Social Security is truly an incredible social program. Each month, more than 62 million people, comprised of retired workers, survivors of deceased workers, and qualifying long-term disabled workers, receive a benefit check. And for over 22 million of these beneficiaries, this payout will keep them out of poverty, according to the Center on Budget and Policy Priorities. That's how crucial a role this program plays in helping to keep seniors, the disabled, and the survivors of deceased workers on solid financial footing.

Social Security is set to face its biggest challenge yet

However, America's most important social program isn't on solid ground. The latest report from the Social Security Board of Trustees, released in June, points to trouble in the not-so-distant future. The Trustees estimate that Social Security will expend more than it generates in income this year for the first time since 1982. Although we're only talking about a projected net cash outflow of $1.7 billion, the point is that it signifies the unsustainability of the current payout schedule.

A person tightly holding his Social Security card in his hand.

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Of course, the outlook gets much worse. With these net cash outflows accelerating as a result of numerous demographic shifts by 2020 and beyond, Social Security's nearly $2.9 trillion in asset reserves are expected to be completely depleted by the year 2034. Without any excess cash, Social Security will say goodbye to one of its three sources of income (interest).

What's more, without any help from lawmakers, it's expected that this exhaustion of the program's asset reserves will lead to an across-the-board benefits cut of up to 21% for existing and future beneficiaries by 2034. That's a terrifying proposition, with 62% of current retirees leaning on Social Security for at least half of their income.

It's been a long time since Congress "fixed" Social Security

Without beating around the bush, Social Security needs congressional help to right the ship. Whether that means increasing revenue, decreasing program expenditures, or implementing some combination of the two, seniors, the disabled, and survivors are counting on lawmakers to get things done. Yet here we are, 16 years from imminent disaster, and Congress hasn't acted to fix Social Security for a really long time.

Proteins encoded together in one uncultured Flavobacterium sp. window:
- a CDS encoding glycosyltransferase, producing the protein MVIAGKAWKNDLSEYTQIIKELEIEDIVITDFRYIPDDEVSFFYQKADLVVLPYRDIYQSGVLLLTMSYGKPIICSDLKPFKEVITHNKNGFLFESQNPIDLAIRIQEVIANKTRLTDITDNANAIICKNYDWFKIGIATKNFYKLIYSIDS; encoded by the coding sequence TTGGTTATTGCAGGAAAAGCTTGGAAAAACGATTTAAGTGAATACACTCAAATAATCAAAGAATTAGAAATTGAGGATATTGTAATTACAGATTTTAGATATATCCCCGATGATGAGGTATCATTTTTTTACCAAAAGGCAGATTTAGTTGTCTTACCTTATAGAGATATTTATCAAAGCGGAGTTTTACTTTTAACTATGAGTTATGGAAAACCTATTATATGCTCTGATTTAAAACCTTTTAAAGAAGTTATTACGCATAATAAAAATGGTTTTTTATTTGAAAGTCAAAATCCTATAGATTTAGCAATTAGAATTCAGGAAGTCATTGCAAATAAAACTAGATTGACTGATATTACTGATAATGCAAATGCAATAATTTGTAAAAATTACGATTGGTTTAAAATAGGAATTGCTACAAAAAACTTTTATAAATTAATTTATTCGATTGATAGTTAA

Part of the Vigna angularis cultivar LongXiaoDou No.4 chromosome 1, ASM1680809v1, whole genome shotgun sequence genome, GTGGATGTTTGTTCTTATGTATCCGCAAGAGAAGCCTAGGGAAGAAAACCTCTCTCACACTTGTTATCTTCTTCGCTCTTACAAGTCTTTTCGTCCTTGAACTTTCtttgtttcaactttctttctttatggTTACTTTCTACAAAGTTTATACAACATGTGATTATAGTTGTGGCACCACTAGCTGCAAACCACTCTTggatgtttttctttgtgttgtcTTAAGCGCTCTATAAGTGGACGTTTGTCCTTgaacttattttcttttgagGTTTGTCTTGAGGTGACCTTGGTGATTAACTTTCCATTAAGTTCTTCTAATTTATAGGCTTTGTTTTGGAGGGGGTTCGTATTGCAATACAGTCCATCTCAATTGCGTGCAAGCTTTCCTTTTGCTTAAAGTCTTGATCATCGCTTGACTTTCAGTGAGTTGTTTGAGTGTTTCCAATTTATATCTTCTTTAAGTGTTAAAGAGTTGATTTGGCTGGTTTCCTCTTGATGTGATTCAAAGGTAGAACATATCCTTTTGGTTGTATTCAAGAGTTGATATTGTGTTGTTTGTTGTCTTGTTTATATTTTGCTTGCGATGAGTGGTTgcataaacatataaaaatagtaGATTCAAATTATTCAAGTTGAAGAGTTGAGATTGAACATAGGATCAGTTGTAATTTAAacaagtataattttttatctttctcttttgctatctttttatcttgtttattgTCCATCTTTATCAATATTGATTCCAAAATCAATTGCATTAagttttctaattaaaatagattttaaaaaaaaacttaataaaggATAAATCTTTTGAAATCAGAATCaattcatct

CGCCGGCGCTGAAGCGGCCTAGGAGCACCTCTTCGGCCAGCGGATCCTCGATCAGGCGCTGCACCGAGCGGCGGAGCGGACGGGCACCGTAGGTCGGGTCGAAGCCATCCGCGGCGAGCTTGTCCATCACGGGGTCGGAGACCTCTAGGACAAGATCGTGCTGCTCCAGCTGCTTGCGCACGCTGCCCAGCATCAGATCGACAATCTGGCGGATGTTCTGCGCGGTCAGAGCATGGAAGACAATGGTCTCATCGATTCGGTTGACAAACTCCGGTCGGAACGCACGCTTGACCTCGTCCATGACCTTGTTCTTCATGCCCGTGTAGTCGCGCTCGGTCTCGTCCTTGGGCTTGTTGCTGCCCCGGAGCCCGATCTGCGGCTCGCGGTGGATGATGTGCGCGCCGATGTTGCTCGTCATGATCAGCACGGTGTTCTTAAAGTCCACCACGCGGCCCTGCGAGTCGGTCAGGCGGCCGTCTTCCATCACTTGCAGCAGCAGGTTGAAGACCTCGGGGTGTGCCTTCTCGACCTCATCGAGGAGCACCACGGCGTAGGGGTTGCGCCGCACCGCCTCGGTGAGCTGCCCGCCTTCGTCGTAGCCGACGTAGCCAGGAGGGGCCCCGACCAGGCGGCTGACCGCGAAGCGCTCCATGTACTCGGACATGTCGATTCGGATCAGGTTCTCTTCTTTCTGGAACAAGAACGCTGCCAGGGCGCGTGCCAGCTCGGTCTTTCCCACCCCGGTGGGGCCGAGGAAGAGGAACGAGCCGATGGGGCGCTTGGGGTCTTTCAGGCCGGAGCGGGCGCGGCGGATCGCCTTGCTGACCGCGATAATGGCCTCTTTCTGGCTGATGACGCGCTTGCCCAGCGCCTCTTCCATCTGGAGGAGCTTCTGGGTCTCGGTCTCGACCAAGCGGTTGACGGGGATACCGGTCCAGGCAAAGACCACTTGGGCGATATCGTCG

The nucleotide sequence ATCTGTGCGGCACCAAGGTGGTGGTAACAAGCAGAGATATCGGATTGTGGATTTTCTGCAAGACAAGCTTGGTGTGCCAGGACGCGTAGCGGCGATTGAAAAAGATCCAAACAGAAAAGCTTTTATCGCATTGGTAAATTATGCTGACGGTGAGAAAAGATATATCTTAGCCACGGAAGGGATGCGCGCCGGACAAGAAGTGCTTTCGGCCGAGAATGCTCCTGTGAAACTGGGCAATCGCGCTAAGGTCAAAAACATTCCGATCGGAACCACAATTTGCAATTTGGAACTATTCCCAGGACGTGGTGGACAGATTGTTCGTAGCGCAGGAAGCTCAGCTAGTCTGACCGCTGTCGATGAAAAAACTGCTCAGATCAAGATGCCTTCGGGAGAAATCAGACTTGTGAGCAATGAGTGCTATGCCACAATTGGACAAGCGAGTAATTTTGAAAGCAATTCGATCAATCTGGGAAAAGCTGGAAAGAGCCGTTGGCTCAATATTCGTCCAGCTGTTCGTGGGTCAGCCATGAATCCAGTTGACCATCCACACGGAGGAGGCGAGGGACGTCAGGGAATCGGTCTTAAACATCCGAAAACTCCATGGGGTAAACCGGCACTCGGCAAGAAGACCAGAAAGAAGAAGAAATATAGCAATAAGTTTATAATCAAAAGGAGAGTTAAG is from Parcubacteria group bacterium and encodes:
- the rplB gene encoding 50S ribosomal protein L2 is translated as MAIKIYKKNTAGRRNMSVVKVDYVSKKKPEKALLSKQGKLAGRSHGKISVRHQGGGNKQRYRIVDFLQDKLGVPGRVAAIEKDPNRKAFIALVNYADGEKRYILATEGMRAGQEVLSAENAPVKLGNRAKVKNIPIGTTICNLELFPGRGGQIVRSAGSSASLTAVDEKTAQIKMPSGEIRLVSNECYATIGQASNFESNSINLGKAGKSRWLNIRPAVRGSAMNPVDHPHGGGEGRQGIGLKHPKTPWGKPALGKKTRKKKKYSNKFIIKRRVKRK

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The last time Congress really attempted to address the issues facing America's most important social program was back in 1983, during the Reagan administration. The Amendments of 1983, which went into effect in 1984, established a number of new rules for Social Security, including:

  • An increase in the full retirement age to 67 from 65 over the course of four decades.
  • The introduction of the taxation of benefits for beneficiaries earning more than a specified income level.
  • A gradual increase to the payroll tax rate charged to workers and/or employers.
  • Placing new federal employees under the Social Security program, thereby feeding in additional payroll tax revenue.

Since being implemented, these measures have allowed the program to generate a net cash surplus in each of the past 35 years -- although, as noted, this is expected to end in 2018. With the exception of a few minor changes to the taxation of benefits structure in 1993 and the retirement earnings test application in 2000, Congress hasn't addressed the expected cash shortfall in Social Security since 1983.

To put this in another context, 150 million Americans alive today, per the latest U.S. Census data, weren't alive the last time lawmakers on Capitol Hill found a way to work together to improve the program's long-term outlook. That's close to half of our country's population! 

Why can't Congress find a solution to this mess?

If you're wondering why our elected officials haven't found a way to solve Social Security's imminent cash shortfall, look no further than political hubris.

A blue Democrat donkey and a red Republican elephant butting heads.

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Interestingly enough, a lack of solutions isn't the issue. There have been more than enough resolutions offered by politicians throughout the years that would completely offset Social Security's projected $13.2 trillion cash shortfall over the next 75 years. The problem is that the core solutions offered by Democrats and Republicans both work, which leaves no room for compromise in a highly partisan Congress.

Democrats have long believed that the best way to fix Social Security is to raise or eliminate the payroll tax cap on earned income. As of 2018, all earned income below $128,400 is subject to a 12.4% payroll tax. Any earnings above this amount is exempt. This means the well-to-do can escape taxation on some, or a majority of, their income. Lifting this cap or removing it entirely would require the wealthy to pay more into the system and, in the process, wouldn't impact more than 90% of the workforce who are already paying into Social Security on every dollar they earn.

Meanwhile, Republicans have favored the idea of raising the full retirement age -- i.e., the age at which you become eligible to receive 100% of your retirement benefit -- from a peak of age 67 in 2022 to perhaps as high as age 70. Doing so would require workers to wait longer to receive their full payout or accept a steeper reduction in their monthly payout if claiming early. Either way, it means a reduction in long-term benefits paid, saving the program money.

Each of these fixes works, and since that's the case, there's no incentive for either party to find common ground with the opposition. That's the sad truth and the reason why a Social Security fix is unlikely to be implemented anytime soon.

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